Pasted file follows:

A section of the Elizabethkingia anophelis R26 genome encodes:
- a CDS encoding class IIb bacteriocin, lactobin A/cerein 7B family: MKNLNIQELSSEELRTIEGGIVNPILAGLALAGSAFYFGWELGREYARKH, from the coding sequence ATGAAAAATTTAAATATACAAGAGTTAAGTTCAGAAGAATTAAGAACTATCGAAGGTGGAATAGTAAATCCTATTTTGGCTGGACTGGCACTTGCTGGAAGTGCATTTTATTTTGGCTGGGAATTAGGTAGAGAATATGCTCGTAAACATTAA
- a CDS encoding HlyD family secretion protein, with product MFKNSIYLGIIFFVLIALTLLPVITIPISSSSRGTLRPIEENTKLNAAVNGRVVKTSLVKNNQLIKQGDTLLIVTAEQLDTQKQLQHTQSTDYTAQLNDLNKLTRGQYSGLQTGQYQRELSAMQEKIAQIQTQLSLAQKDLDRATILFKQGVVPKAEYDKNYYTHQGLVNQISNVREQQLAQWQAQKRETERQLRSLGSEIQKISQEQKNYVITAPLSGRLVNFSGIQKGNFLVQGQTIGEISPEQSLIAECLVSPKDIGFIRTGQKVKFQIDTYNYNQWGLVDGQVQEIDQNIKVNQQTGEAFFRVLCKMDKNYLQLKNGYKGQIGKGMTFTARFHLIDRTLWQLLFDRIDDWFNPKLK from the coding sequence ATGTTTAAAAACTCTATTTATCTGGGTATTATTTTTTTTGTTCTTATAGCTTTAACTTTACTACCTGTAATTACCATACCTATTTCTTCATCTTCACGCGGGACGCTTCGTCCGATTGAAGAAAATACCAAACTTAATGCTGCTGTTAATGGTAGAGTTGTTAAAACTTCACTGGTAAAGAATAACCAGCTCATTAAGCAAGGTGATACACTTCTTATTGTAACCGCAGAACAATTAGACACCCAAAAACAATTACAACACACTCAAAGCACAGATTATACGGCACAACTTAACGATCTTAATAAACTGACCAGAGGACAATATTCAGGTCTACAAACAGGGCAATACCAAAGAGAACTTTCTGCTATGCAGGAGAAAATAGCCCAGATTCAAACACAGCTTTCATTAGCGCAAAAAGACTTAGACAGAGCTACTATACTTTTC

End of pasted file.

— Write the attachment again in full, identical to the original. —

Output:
A section of the Elizabethkingia anophelis R26 genome encodes:
- a CDS encoding class IIb bacteriocin, lactobin A/cerein 7B family: MKNLNIQELSSEELRTIEGGIVNPILAGLALAGSAFYFGWELGREYARKH, from the coding sequence ATGAAAAATTTAAATATACAAGAGTTAAGTTCAGAAGAATTAAGAACTATCGAAGGTGGAATAGTAAATCCTATTTTGGCTGGACTGGCACTTGCTGGAAGTGCATTTTATTTTGGCTGGGAATTAGGTAGAGAATATGCTCGTAAACATTAA
- a CDS encoding HlyD family secretion protein, with product MFKNSIYLGIIFFVLIALTLLPVITIPISSSSRGTLRPIEENTKLNAAVNGRVVKTSLVKNNQLIKQGDTLLIVTAEQLDTQKQLQHTQSTDYTAQLNDLNKLTRGQYSGLQTGQYQRELSAMQEKIAQIQTQLSLAQKDLDRATILFKQGVVPKAEYDKNYYTHQGLVNQISNVREQQLAQWQAQKRETERQLRSLGSEIQKISQEQKNYVITAPLSGRLVNFSGIQKGNFLVQGQTIGEISPEQSLIAECLVSPKDIGFIRTGQKVKFQIDTYNYNQWGLVDGQVQEIDQNIKVNQQTGEAFFRVLCKMDKNYLQLKNGYKGQIGKGMTFTARFHLIDRTLWQLLFDRIDDWFNPKLK from the coding sequence ATGTTTAAAAACTCTATTTATCTGGGTATTATTTTTTTTGTTCTTATAGCTTTAACTTTACTACCTGTAATTACCATACCTATTTCTTCATCTTCACGCGGGACGCTTCGTCCGATTGAAGAAAATACCAAACTTAATGCTGCTGTTAATGGTAGAGTTGTTAAAACTTCACTGGTAAAGAATAACCAGCTCATTAAGCAAGGTGATACACTTCTTATTGTAACCGCAGAACAATTAGACACCCAAAAACAATTACAACACACTCAAAGCACAGATTATACGGCACAACTTAACGATCTTAATAAACTGACCAGAGGACAATATTCAGGTCTACAAACAGGGCAATACCAAAGAGAACTTTCTGCTATGCAGGAGAAAATAGCCCAGATTCAAACACAGCTTTCATTAGCGCAAAAAGACTTAGACAGAGCTACTATACTTTTC